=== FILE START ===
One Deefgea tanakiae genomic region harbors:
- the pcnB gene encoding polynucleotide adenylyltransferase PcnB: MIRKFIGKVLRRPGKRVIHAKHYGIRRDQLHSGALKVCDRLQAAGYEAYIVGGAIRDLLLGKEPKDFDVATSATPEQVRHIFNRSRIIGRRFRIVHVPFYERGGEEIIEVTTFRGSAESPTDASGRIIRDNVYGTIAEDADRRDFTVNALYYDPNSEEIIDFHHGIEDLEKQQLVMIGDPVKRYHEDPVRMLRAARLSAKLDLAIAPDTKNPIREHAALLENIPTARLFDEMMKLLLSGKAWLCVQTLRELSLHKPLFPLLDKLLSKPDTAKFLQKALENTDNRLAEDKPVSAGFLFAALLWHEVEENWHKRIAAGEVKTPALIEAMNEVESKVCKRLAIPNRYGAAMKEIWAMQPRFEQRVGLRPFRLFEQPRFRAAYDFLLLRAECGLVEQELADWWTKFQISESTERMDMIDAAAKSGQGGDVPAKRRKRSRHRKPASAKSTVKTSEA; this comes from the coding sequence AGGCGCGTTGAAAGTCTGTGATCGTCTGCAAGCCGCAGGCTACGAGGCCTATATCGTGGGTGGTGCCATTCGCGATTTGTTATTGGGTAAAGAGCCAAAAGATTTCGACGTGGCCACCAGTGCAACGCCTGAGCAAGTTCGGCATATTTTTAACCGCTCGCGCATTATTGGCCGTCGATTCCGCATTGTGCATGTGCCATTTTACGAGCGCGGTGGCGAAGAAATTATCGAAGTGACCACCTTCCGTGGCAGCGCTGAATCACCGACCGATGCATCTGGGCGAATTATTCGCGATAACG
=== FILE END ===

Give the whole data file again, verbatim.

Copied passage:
One Deefgea tanakiae genomic region harbors:
- the pcnB gene encoding polynucleotide adenylyltransferase PcnB: MIRKFIGKVLRRPGKRVIHAKHYGIRRDQLHSGALKVCDRLQAAGYEAYIVGGAIRDLLLGKEPKDFDVATSATPEQVRHIFNRSRIIGRRFRIVHVPFYERGGEEIIEVTTFRGSAESPTDASGRIIRDNVYGTIAEDADRRDFTVNALYYDPNSEEIIDFHHGIEDLEKQQLVMIGDPVKRYHEDPVRMLRAARLSAKLDLAIAPDTKNPIREHAALLENIPTARLFDEMMKLLLSGKAWLCVQTLRELSLHKPLFPLLDKLLSKPDTAKFLQKALENTDNRLAEDKPVSAGFLFAALLWHEVEENWHKRIAAGEVKTPALIEAMNEVESKVCKRLAIPNRYGAAMKEIWAMQPRFEQRVGLRPFRLFEQPRFRAAYDFLLLRAECGLVEQELADWWTKFQISESTERMDMIDAAAKSGQGGDVPAKRRKRSRHRKPASAKSTVKTSEA; this comes from the coding sequence AGGCGCGTTGAAAGTCTGTGATCGTCTGCAAGCCGCAGGCTACGAGGCCTATATCGTGGGTGGTGCCATTCGCGATTTGTTATTGGGTAAAGAGCCAAAAGATTTCGACGTGGCCACCAGTGCAACGCCTGAGCAAGTTCGGCATATTTTTAACCGCTCGCGCATTATTGGCCGTCGATTCCGCATTGTGCATGTGCCATTTTACGAGCGCGGTGGCGAAGAAATTATCGAAGTGACCACCTTCCGTGGCAGCGCTGAATCACCGACCGATGCATCTGGGCGAATTATTCGCGATAACG